If we're on the ropes now, we have some more serious fricking problems in our military than the war in Iraq. We need to completely revamp our entire armed forces because we're a bunch of milquetoasts. I don't buy it.

Then we magically go from being on our last gasp to being on the verge of taking over the known *&^&%^ galaxy without so much as a by-your-leave.

WHICH IS IT? Are we toast or are we imperialist warmongering invaders straight from Hell? Make up your mind. There are not, at present, sufficient mood altering substances (legal or illegal) in the state of Maryland to make me want to listen to more of this crap in a social setting without becoming openly hostile. My innate sense of politeness is becoming severely strained.

Posted by: Cassandra at Oct 24, 2004 8:38:11 PM

We are neither an expansionist empire, nor a nation about to collapse. We are a republic trying to be an empire-lite, following in the footsteps of the British Empire in a lot of places, trying to police the world without the native British advantages of imperial instinct and disregard for the lives of subject people. Churchill, as Colonial Secretary, suggested using mustard gas bombs against the restive Iraqi tribesmen. We don't have the stomach to do this.

Cass says: "...under George Bush, America abandoned her previous gentle ways and become an imperious Giant run amok on the world stage." No, Americans have long been willing to run amok, and have done so with very little justification at various times in our history: 1846, 1898, 1965, etc. Since World War 2 we have been increasingly willing to use covert operations to meddle in the affairs of other sovereign nations, using the Cold War as an excuse. George W. Bush didn't invent this stuff.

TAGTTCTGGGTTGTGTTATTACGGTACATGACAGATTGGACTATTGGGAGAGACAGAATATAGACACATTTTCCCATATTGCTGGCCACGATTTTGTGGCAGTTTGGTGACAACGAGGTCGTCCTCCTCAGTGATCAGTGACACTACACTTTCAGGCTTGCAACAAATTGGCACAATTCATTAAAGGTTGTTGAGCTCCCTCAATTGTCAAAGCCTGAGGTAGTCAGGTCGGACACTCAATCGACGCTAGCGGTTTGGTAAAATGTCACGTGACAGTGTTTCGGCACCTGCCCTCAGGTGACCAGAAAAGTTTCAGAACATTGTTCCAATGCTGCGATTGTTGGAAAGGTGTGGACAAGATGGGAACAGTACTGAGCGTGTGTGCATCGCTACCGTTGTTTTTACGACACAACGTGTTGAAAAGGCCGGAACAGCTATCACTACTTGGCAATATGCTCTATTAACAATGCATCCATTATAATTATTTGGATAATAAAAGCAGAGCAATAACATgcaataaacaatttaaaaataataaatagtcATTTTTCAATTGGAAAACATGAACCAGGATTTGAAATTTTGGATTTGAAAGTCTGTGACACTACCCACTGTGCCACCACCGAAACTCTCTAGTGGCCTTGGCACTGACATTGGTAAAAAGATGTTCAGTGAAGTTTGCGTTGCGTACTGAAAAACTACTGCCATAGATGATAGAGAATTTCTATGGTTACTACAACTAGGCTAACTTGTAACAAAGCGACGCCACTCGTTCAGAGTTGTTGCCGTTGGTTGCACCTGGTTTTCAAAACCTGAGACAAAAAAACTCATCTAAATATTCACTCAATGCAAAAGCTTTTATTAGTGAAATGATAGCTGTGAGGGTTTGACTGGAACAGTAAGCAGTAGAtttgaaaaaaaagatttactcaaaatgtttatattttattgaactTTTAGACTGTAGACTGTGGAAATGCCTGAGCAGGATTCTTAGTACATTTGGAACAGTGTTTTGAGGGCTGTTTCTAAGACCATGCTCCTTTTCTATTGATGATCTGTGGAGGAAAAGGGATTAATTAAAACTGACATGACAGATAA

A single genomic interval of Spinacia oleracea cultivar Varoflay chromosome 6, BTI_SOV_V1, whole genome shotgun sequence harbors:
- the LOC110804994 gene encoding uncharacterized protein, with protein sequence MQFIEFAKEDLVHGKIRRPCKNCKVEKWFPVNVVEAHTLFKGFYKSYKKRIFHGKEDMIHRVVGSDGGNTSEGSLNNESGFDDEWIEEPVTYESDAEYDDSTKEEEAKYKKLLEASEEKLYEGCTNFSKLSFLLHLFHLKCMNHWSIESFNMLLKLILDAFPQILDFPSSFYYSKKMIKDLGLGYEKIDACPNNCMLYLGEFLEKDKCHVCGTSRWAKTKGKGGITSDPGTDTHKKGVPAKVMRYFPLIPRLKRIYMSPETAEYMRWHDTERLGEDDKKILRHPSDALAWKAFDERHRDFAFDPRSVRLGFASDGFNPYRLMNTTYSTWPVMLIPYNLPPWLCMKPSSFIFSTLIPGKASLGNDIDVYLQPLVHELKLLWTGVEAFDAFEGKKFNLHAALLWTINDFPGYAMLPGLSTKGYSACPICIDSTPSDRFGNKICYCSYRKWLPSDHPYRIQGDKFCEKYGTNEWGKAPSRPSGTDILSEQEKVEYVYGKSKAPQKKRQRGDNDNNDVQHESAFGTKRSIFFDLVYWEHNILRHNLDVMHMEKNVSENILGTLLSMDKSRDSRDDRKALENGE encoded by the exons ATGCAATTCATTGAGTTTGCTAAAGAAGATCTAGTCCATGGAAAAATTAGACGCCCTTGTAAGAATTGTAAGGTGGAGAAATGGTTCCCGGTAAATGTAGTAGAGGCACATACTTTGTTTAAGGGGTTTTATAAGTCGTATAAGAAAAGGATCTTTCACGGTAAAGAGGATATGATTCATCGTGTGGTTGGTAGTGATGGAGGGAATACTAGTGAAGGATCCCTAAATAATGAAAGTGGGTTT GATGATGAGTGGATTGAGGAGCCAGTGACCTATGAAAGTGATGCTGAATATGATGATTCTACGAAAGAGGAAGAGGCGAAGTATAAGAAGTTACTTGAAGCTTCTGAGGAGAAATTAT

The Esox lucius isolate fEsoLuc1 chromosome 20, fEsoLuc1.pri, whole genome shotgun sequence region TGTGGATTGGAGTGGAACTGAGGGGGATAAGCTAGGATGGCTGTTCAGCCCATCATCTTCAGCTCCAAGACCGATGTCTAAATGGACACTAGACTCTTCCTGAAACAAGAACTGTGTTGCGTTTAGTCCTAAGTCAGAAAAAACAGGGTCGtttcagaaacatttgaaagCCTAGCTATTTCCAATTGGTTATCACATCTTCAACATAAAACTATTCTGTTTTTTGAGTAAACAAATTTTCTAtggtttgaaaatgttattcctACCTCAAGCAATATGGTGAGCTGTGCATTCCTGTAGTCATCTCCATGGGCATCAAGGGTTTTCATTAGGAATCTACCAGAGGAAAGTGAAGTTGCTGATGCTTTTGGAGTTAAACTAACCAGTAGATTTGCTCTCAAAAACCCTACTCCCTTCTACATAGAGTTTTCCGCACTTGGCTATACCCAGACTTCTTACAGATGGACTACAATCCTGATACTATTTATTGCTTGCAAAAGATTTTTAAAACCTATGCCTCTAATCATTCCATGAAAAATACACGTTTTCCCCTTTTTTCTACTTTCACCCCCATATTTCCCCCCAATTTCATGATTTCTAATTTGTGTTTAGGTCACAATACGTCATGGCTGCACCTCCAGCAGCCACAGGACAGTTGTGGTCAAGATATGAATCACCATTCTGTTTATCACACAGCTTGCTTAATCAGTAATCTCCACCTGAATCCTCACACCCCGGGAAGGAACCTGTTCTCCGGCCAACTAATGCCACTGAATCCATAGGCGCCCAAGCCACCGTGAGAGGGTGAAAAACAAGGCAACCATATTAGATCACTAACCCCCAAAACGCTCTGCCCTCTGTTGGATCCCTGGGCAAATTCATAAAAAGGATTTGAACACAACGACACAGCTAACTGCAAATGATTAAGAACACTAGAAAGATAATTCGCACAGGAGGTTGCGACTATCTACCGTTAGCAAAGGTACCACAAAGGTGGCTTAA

I think Bush's biggest problem is that he has been willing to strip the smiley-face mask off our aggressive instinct in front of the rest of the world, and this scares them. Because to acknowledge it too openly makes the future use of force more accepted and easier.

As far as the armed forces, it is mostly the Army and Marines, the ground forces that are stretched thin. They can win militarily against any force, but the occupation is slow and grinding, because the enemy hides among innocents. Our Army is not especially large by historical standards, although it is more formidable than any opponent. What's needed in Iraq is not necessarily more of the hi-tech stuff, but basic well-trained leg infantry. For these duties, less-capable allied contingents are desired and useful. Plus native Iraqis. Britain did not hold India with just a redcoats, they held it with native sepoys.

There's a lot of blaming Clinton going on, about the reduced size of the Army, but I think this is misdirected. What was going on in the 1990's was a restructuring of forces which had been designed for large-scale armored combat in Europe, to meet future threats that, at the time, were not clearly defined. Congress and the armed services committees had to go along with these changes, or they wouldn't have happened.

Posted by: Al Peck at Oct 24, 2004 11:56:34 PM

And it still didn't need to happen, Al. Clinton was asleep at the switch (no pun intended...or maybe I do intend it) and his advisors were too. He had three chances to get Bin Laden and turned them all down.

His hero, John Fitzgerald Kennedy penned a tome worthy of study in that regard and is still in use in military libraries world wide.
It was an ambitious work and earned him the enmity of his father who was the US Ambassador to the Court of St. James when the book came out.

JFK we 24 years old when he wrote the book, and the title pretty much sums up the Clinton administration's parallel attitude with the Chamberlain government: "Why England Slept."

I read it a long time ago when we were stationed at Fort Knox, (I have some pieces of the Berlin Wall)and I asked myself the question then: "Who are the new enemies and will they be in the pay of our old enemies?"

If you don't ask the questions, you don't learn to analyze your positions and where you are weak and strong. We had eight years of Clinton weakening the military and the intelligence community.

Bush is starting to put all that back, and everyone is blaming HIM for the oversights that occured in the previous administration.

Posted by: Cricket at Oct 25, 2004 12:29:29 PM

That was supposed to be 'He WAS,' not 'he we.'
I shall now prostrate myself 10 times, saying mea culpa and inhaling incense, instead of becoming incensed.

Posted by: Cricket at Oct 25, 2004 12:32:06 PM